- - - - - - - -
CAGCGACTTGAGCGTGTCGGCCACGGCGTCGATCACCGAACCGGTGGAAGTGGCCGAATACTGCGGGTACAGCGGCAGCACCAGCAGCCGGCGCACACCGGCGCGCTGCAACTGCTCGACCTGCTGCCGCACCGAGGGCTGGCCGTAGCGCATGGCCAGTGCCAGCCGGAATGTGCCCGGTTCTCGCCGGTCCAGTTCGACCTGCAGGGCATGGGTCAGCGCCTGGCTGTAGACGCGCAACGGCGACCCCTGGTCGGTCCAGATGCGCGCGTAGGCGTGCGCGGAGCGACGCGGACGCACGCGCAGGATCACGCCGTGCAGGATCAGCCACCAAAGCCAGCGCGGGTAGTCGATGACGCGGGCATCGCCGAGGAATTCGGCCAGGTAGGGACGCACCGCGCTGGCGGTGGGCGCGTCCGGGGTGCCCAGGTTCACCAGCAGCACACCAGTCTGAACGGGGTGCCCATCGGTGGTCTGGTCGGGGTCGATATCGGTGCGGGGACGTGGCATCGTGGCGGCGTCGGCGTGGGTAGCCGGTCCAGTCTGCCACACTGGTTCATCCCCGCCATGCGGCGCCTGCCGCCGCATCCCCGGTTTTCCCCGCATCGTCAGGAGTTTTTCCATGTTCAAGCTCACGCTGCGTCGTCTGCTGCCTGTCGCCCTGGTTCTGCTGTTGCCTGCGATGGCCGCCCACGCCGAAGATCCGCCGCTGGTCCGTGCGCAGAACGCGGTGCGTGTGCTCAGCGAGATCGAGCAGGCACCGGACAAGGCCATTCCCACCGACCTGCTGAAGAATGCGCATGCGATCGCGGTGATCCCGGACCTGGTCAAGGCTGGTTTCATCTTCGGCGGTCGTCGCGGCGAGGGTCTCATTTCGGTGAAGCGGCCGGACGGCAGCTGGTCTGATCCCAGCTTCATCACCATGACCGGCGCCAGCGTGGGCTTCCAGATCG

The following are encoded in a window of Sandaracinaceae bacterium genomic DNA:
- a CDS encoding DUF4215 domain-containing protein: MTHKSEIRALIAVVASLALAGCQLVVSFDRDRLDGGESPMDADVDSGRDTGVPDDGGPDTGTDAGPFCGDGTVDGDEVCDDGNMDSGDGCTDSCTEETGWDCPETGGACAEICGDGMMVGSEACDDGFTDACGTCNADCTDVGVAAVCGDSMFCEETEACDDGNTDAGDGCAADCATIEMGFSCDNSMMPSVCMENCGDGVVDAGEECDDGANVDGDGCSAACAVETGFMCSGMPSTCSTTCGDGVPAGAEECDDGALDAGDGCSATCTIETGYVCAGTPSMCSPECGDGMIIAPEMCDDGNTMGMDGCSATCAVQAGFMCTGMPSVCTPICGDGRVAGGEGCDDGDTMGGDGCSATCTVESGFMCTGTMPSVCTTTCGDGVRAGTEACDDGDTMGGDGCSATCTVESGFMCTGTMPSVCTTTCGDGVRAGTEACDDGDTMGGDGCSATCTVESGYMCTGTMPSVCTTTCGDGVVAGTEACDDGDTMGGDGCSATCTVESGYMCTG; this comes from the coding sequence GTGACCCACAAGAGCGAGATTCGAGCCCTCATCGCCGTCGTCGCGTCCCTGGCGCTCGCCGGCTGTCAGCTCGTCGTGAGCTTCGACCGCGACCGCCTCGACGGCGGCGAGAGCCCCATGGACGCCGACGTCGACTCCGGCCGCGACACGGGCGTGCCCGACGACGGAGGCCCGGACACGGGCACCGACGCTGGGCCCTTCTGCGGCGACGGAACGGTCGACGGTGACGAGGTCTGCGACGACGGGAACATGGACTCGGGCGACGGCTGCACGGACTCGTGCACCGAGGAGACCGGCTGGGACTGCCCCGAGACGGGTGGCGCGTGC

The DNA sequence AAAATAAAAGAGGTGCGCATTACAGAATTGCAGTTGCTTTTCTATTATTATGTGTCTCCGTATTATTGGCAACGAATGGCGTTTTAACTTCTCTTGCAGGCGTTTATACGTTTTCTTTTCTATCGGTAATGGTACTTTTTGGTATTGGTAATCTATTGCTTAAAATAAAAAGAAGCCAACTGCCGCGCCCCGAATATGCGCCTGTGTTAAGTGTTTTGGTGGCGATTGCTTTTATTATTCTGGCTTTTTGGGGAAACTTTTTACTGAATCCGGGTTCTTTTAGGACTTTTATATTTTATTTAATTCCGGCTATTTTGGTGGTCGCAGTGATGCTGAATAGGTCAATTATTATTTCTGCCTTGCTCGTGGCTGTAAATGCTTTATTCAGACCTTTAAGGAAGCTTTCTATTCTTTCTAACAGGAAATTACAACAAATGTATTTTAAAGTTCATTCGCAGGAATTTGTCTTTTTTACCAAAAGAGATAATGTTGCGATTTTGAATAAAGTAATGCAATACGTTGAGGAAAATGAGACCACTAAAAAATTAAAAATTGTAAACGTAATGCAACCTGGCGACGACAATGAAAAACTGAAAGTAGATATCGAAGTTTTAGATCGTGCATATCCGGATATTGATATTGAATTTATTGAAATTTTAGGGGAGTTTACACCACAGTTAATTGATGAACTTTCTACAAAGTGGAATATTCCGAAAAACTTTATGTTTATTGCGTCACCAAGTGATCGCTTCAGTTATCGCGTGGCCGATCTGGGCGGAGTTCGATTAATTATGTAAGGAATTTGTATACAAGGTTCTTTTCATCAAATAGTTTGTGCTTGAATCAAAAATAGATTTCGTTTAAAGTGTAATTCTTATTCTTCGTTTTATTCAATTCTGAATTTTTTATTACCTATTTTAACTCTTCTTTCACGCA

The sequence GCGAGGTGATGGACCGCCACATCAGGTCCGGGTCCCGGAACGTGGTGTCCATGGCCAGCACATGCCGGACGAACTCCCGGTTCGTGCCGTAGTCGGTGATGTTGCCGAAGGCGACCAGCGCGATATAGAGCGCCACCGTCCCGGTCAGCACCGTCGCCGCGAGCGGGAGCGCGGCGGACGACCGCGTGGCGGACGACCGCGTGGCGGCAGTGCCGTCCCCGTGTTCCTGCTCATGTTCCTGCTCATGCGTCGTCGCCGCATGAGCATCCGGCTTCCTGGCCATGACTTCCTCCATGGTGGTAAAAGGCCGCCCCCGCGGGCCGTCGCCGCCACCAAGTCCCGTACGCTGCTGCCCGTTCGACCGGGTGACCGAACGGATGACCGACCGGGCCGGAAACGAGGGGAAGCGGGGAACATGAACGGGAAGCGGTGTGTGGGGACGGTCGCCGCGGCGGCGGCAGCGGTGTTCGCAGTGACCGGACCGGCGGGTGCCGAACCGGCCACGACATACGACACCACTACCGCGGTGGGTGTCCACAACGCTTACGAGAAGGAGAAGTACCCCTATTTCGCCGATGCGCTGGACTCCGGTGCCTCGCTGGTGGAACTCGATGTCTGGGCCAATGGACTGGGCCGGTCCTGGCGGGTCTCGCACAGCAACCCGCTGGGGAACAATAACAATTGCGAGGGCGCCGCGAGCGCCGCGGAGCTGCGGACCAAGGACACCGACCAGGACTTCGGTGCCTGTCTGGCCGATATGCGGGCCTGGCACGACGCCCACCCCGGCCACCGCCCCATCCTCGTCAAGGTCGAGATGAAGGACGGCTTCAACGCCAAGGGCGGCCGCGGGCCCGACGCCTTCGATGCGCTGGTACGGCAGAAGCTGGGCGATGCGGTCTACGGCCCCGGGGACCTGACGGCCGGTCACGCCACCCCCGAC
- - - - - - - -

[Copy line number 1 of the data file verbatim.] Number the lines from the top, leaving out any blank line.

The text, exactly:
CAGCGACTTGAGCGTGTCGGCCACGGCGTCGATCACCGAACCGGTGGAAGTGGCCGAATACTGCGGGTACAGCGGCAGCACCAGCAGCCGGCGCACACCGGCGCGCTGCAACTGCTCGACCTGCTGCCGCACCGAGGGCTGGCCGTAGCGCATGGCCAGTGCCAGCCGGAATGTGCCCGGTTCTCGCCGGTCCAGTTCGACCTGCAGGGCATGGGTCAGCGCCTGGCTGTAGACGCGCAACGGCGACCCCTGGTCGGTCCAGATGCGCGCGTAGGCGTGCGCGGAGCGACGCGGACGCACGCGCAGGATCACGCCGTGCAGGATCAGCCACCAAAGCCAGCGCGGGTAGTCGATGACGCGGGCATCGCCGAGGAATTCGGCCAGGTAGGGACGCACCGCGCTGGCGGTGGGCGCGTCCGGGGTGCCCAGGTTCACCAGCAGCACACCAGTCTGAACGGGGTGCCCATCGGTGGTCTGGTCGGGGTCGATATCGGTGCGGGGACGTGGCATCGTGGCGGCGTCGGCGTGGGTAGCCGGTCCAGTCTGCCACACTGGTTCATCCCCGCCATGCGGCGCCTGCCGCCGCATCCCCGGTTTTCCCCGCATCGTCAGGAGTTTTTCCATGTTCAAGCTCACGCTGCGTCGTCTGCTGCCTGTCGCCCTGGTTCTGCTGTTGCCTGCGATGGCCGCCCACGCCGAAGATCCGCCGCTGGTCCGTGCGCAGAACGCGGTGCGTGTGCTCAGCGAGATCGAGCAGGCACCGGACAAGGCCATTCCCACCGACCTGCTGAAGAATGCGCATGCGATCGCGGTGATCCCGGACCTGGTCAAGGCTGGTTTCATCTTCGGCGGTCGTCGCGGCGAGGGTCTCATTTCGGTGAAGCGGCCGGACGGCAGCTGGTCTGATCCCAGCTTCATCACCATGACCGGCGCCAGCGTGGGCTTCCAGATCG